Archive | October, 2012

Keeping the apples cosy – and the children amused

27 Oct
Ideal habitat: Each cosy is decorated with a ladybird

Ideal habitat: Each cosy is decorated with a ladybird

Fruity trail: One of our crocheted apple cosies
Fruity trail: One of our crocheted apple cosies

National Trust properties are well known for their fun children’s trails – but we think we’ve got the best one yet. Amanda, the gardener, has just been round the house hiding 16 crocheted apple cosies for our younger visitors to find!

If you haven’t heard of these – and I’d be surprised if you had – they are like tiny tea cosies but specially designed for apples. If you’re now wondering whether you too should be keeping your crop warm this way, I ought to add that you can’t buy them in the shops, because they’re just for fun.

Ours were crocheted by the lady who turned out to be behind the (initially) mysterious yarn bombing that we suffered a few weeks ago and they are certain to bring a smile to the face of anyone who sees them.

On the trail: An apple cosy perches on a candle sconce

On the trail: An apple cosy perches on a candle sconce

Halloween fun at Wordsworth House

22 Oct
Spooky: Come along and make some silhouette decorations

Spooky: Come along and make some silhouette decorations

There’s lots going on for all ages at Wordsworth House and Garden during the autumn school holiday week.

On Saturdays October 27 and November 3, we have a range of special talks and tastings at 11.30am and 2.30pm.

On Sundays October 28 and November 4, come along at 11.30am or 2.30pm to hear about some of the bizarre way Georgians of all classes amused themselves, then try your hand at a game of cards or skittles 18th-century style.

Children can make pastry pumpkins in our working Georgian kitchen on Monday, October 29, from 11am to 3pm.

Tuesday, October 30, is sugar and spice day, with talks about the Georgians’ love of all things sweet and spicy at 11.30am and 2.30pm.

We also have a very special Halloween event that day – artist Rosalie Short will be leading drop-in workshops from 11am to 1pm and 2pm to 4pm where you can make some fabulous spooky-themed silhouette decorations.

On Wednesday, October 31, children can roll up their sleeves and learn to make clapbread between 11am and 3pm.

And, finally, on Thursday, November 1, at 11.30am and 2.30pm, the costumed servants will be telling traditional Cumbrian ghost stories by the fire in the kitchen.

So why not come along and join us – and be sure to pop out to the garden and visit me while you’re here!

Normal admission charges apply for all activities. Entry is free for National Trust members.

Warming up for winter with fennel

18 Oct

Autumn is a very busy time in the garden. It’s still bright with colour from turning leaves and late flowering herbaceous plants, but it has to be tidied up and “put to bed” for winter.

Being organic, we aren’t as tidy as some people would expect. Although we cut back many larger plants, we leave some low-growing herbaceous ones as a winter habitat for our beneficial insects.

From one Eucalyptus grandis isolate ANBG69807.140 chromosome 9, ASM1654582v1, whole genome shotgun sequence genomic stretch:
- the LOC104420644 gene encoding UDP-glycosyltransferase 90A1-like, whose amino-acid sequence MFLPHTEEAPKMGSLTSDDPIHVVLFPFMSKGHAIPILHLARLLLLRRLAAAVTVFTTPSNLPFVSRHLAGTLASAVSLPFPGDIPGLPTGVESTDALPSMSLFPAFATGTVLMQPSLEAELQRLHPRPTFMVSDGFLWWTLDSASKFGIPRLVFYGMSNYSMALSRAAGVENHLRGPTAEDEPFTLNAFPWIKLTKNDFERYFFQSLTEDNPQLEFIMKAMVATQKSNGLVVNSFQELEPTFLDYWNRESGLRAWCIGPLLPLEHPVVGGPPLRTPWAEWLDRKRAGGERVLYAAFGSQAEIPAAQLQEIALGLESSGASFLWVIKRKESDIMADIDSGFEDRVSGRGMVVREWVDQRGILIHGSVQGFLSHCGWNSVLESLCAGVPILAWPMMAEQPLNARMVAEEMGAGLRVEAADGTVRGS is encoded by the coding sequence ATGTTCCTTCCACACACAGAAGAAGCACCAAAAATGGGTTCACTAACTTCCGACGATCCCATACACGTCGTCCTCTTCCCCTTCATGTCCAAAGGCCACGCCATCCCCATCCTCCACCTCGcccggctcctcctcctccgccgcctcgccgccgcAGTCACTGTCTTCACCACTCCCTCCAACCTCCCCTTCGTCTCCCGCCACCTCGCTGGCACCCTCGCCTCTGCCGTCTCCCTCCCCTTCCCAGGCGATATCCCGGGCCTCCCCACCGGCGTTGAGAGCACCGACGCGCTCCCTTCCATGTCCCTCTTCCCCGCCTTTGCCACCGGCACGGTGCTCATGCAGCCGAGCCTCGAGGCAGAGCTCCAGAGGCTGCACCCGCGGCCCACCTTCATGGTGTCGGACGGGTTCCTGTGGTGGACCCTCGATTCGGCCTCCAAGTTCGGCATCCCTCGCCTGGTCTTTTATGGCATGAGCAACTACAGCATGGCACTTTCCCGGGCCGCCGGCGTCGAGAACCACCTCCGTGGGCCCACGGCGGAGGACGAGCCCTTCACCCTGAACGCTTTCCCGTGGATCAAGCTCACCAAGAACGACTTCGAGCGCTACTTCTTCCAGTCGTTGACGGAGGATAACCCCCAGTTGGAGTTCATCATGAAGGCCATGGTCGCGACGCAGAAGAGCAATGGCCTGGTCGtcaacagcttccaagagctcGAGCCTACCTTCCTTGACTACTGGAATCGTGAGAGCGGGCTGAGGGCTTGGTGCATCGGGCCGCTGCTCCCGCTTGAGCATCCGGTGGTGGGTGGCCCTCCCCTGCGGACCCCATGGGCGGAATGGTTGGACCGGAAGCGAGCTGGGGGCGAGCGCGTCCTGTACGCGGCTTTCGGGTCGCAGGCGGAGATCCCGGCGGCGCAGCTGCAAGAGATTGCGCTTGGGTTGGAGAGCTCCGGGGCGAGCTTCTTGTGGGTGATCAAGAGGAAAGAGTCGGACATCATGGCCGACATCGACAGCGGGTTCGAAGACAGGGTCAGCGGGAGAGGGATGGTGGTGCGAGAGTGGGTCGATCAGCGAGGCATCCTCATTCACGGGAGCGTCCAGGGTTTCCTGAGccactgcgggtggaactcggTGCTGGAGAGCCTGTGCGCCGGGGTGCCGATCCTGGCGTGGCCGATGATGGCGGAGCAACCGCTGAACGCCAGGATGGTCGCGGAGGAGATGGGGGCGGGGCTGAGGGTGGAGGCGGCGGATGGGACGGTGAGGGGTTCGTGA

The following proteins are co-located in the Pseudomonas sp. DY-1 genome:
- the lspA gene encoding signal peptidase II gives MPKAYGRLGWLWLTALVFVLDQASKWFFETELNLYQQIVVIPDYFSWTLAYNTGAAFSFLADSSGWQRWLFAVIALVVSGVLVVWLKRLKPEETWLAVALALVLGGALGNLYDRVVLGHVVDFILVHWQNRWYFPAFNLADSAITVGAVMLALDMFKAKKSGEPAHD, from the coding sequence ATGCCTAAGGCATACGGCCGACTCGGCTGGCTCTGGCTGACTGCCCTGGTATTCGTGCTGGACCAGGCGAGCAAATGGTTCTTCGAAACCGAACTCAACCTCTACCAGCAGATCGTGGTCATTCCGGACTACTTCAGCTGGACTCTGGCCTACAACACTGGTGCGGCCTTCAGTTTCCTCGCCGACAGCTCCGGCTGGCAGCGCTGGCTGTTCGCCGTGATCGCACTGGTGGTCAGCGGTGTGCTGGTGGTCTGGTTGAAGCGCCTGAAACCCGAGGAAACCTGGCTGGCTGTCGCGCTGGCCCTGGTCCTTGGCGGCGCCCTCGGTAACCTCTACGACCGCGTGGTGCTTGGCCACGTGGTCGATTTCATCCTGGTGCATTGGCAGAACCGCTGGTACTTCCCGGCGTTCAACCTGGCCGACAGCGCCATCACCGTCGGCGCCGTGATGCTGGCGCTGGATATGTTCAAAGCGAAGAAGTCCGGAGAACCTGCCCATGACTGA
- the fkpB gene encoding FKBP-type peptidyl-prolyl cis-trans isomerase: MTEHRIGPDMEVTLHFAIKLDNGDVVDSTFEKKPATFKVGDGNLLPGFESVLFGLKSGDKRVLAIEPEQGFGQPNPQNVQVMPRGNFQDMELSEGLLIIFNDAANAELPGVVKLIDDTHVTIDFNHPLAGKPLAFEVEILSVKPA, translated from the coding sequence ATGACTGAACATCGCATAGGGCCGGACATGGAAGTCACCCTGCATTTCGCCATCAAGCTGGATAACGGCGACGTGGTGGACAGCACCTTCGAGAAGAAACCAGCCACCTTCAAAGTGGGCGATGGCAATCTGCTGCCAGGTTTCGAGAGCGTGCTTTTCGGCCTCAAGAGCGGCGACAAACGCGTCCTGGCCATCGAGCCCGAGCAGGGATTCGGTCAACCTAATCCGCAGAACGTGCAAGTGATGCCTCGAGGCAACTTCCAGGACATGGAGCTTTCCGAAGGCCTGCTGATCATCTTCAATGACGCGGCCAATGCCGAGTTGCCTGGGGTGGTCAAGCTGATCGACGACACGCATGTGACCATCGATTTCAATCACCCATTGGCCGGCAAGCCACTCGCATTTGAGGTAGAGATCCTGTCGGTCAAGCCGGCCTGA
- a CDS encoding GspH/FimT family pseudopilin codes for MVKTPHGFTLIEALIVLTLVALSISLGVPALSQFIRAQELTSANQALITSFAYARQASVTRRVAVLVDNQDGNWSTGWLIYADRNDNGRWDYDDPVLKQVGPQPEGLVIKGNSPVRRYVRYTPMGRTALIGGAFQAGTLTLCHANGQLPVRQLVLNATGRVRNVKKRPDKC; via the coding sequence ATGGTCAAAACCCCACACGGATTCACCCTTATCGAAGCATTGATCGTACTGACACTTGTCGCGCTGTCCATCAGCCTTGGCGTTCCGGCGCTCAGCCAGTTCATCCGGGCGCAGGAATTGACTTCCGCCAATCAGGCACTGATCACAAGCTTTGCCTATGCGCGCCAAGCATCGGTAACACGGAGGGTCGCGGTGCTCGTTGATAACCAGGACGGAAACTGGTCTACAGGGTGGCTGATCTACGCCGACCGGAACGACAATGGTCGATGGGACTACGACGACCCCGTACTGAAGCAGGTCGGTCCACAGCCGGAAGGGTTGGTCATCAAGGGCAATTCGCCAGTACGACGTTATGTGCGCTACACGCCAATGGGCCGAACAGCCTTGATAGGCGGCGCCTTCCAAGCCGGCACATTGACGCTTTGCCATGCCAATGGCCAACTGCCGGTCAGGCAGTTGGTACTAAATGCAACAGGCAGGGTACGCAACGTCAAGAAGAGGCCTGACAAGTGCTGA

Usually at this time of year the seeds of herbaceous annuals, including love-in-a-mist, honesty, cornflower and pot marigold, are nice and dry, allowing us to collect them for sowing in the spring. Sadly, 2012 has been so wet that most of them are still green or have rotted away.

We have managed to gather some fennel seeds though. These are not just for planting either. Crushed, they make a tasty addition to spreads such as cream cheese, or they can be added whole to soups or curries – two types of winter warmer that were popular with the Georgians. Delicious!

Autumn colour: The cardoon is a cousin of the artichoke

Colourful: The cardoon, a cousin of the artichoke

Bounty: Fennel seeds ready for collecting

Bounty: Fennel seeds ready for collecting

The blackbird who thinks she’s a chicken

9 Oct
A handful of corn: Garden volunteer Ian feeds the chickens

A handful of corn: Garden volunteer Ian feeds the Scots Dumpy chickens

We’re into the final month of our open season – Wordsworth House and Garden shuts for the winter in early November. That’s when I go off to my cosy winter abode, otherwise known as Amanda’s shed.

My friends the Scots Dumpy heritage hens will be heading off on their winter holidays at the same time – they go to stay with our coastal ranger Chris and his flock of feathered friends.

Normally, that would mean the team’s bird-keeping duties were over for the year, but not this time. We have a young blackbird who thinks she’s a chicken. She’s spent most of her life so far in their enclosure, enjoying their food, water and companionship. On sunny days, you can find her basking in the sunshine with them, wings spread out just like theirs.

Sadly, we don’t have a photo of her as every time we try to take one, she flies away – she might like the hens but she doesn’t like Amanda with her camera.

We’ll be putting out food and water for her throughout the winter – and we’re hoping she won’t be too lonely without her pals.

Home frome home: Poppy, the Scots Dumpy hen, on her holidays last winter

Home frome home: Poppy, the Scots Dumpy, on her holidays last winter

%d bloggers like this: